Still time to stop the ill-advised badger cull


It’s great to talk about successful animals, and animals on the recovery, but sometimes we have to think about animals at risk. Thanks to a spectacularly poorly thought-out policy decision, this now includes badgers. I’m not for one moment claiming badgers are going to end up extinct, or even endangered, as a result of the current culling plans. But they face a threat, and that has to be addressed.

Owen Patterson thinks all those opposing the cull are wooly-minded liberals suffering from “sad sentimentality”. This is astonishingly stupid. There’s no sentiment involved. It is science, as we can see. I’ve embedded several links into this blog post that provide the source of statements, and further information. If you’ve time, it’s worth reading the Badger Trust’s letter to Natural England in advance of legal action: Letter (pdf)

The aim of the badger cull is to reduce the occurrence of bovine tuberculosis (BTB). This is a noble aim, as BTB testing and compensation cost around £90m in 2011 and appears to be spreading. If a badger cull really could help eradicate this, it would be worth doing. But it’s not. Because it won’t help.

To get the 16% reduction, 70% of badgers need to be culled within an area. But with no accurate estimate of badger numbers, a limited window to carry out the cull, and the likelihood of badgers simply leaving the area, this is near-impossible to achieve.

The estimated cost of the cull in the pilot areas, in terms of the bounty and policing, is estimated at around £1.5m. But the saving only comes to £950k. So we are not getting anything on the economic argument. Even the National Farmers Union now seem to have doubts, as they know their members will lose out financially. Yet the relevant government minister, Owen Patterson, is trying desperately to avoid another U-Turn, even if it means the taxpayer and the badger, and the farmers, losing out.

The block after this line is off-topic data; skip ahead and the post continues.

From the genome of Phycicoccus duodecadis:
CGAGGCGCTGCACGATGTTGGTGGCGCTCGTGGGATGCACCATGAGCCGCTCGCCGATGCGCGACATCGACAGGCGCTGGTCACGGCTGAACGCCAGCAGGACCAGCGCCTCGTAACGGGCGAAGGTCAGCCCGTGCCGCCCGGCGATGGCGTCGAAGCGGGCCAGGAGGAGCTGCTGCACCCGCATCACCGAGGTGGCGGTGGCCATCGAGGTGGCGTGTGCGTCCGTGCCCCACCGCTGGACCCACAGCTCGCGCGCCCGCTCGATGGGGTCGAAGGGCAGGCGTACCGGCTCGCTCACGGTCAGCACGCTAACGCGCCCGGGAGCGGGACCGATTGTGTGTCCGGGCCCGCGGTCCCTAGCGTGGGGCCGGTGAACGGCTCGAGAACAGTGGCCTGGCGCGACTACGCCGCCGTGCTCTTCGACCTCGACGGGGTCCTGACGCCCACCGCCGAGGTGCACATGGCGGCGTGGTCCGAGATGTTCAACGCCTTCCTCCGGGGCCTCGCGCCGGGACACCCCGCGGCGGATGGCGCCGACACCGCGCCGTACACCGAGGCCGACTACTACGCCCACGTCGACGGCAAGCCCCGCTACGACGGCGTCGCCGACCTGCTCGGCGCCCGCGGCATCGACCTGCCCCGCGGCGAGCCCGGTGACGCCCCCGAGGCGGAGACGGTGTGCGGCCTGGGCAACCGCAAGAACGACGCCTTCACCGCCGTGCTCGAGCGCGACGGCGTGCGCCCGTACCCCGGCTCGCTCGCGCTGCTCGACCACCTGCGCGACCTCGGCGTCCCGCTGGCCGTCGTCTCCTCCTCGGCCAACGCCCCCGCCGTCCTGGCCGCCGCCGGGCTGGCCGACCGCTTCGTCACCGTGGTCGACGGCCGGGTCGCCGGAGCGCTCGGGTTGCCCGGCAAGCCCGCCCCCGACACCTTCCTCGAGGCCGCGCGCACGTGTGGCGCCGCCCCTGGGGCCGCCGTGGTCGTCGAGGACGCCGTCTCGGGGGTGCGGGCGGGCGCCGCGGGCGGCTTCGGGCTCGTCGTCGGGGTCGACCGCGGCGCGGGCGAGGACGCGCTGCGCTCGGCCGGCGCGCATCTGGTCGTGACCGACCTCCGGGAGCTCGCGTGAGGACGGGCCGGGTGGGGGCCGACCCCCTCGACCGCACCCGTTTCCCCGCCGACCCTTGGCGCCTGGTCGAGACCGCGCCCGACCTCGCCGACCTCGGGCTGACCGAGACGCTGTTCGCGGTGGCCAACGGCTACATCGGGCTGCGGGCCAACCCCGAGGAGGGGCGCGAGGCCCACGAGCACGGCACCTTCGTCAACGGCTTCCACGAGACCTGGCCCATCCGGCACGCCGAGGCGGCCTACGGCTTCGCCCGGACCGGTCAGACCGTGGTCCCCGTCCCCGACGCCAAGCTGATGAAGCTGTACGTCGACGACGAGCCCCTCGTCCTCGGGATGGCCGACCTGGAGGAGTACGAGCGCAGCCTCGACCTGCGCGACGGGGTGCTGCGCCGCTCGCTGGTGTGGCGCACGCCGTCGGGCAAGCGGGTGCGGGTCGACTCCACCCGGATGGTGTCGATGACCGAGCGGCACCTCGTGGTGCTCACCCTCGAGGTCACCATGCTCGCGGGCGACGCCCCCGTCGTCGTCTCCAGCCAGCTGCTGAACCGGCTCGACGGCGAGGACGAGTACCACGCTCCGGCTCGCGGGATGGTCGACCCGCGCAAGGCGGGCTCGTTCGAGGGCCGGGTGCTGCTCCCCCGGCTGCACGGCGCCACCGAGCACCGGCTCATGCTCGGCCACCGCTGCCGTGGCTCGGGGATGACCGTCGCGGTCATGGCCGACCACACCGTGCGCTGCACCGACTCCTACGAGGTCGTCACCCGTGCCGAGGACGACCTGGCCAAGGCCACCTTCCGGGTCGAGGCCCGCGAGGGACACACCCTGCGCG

DEFRA did a live Q&A via Twitter last week. While they were fine on the evidence that supports their position, they were evasive and disingenuous on evidence that didn’t, maintaining the cull was supported by “all the available evidence which we have published”. Even this isn’t true, as the main study they site says that the cull is likely to cause an increase in BTB in surrounding areas. Key questions have been ignored, such as why BTB is also increasing in badger-free Anglesey. So the evidence base for this cull is very poor.

So why is it going ahead? In the words of one source, it’s a “carrot” that the government offer the farmers to keep them onside. It’s not the first time this government have tried to waste our money on ill-advised wildlife policy.

The best option for all is to improve animal husbandry and biosecurity, take more stringent approaches to dealing with infected herds, and focus investment on vaccines for both badgers and cattle. That’s a hard choice, it’s not a quick fix. But it’s better to get this right, than mess about with actions that certainly won’t help, and could make life worse.

What can you do?

If you haven’t, then sign the petition HERE.

You should also contact your MP ahead of the parliamentary debate on the 25th October.

The cull is bad for badgers, bad for cattle, bad for you, bad for me, bad for farmers. It’s not good for anyone or anything, apart perhaps for the ego of certain ministers. It has to stop.

David

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About David

Naturalist/Scientist/Geologist, work in museums, blog about nature, occasional runner.
This entry was posted in Biology, Mammals and tagged , , , , , . Bookmark the permalink.

2 Responses to Still time to stop the ill-advised badger cull

  1. Pingback: Species vs Habitat Conservation | Why watch wildlife?

  2. Pingback: Growth isn’t good: Some thoughts on ‘The State of Nature’ | Why watch wildlife?

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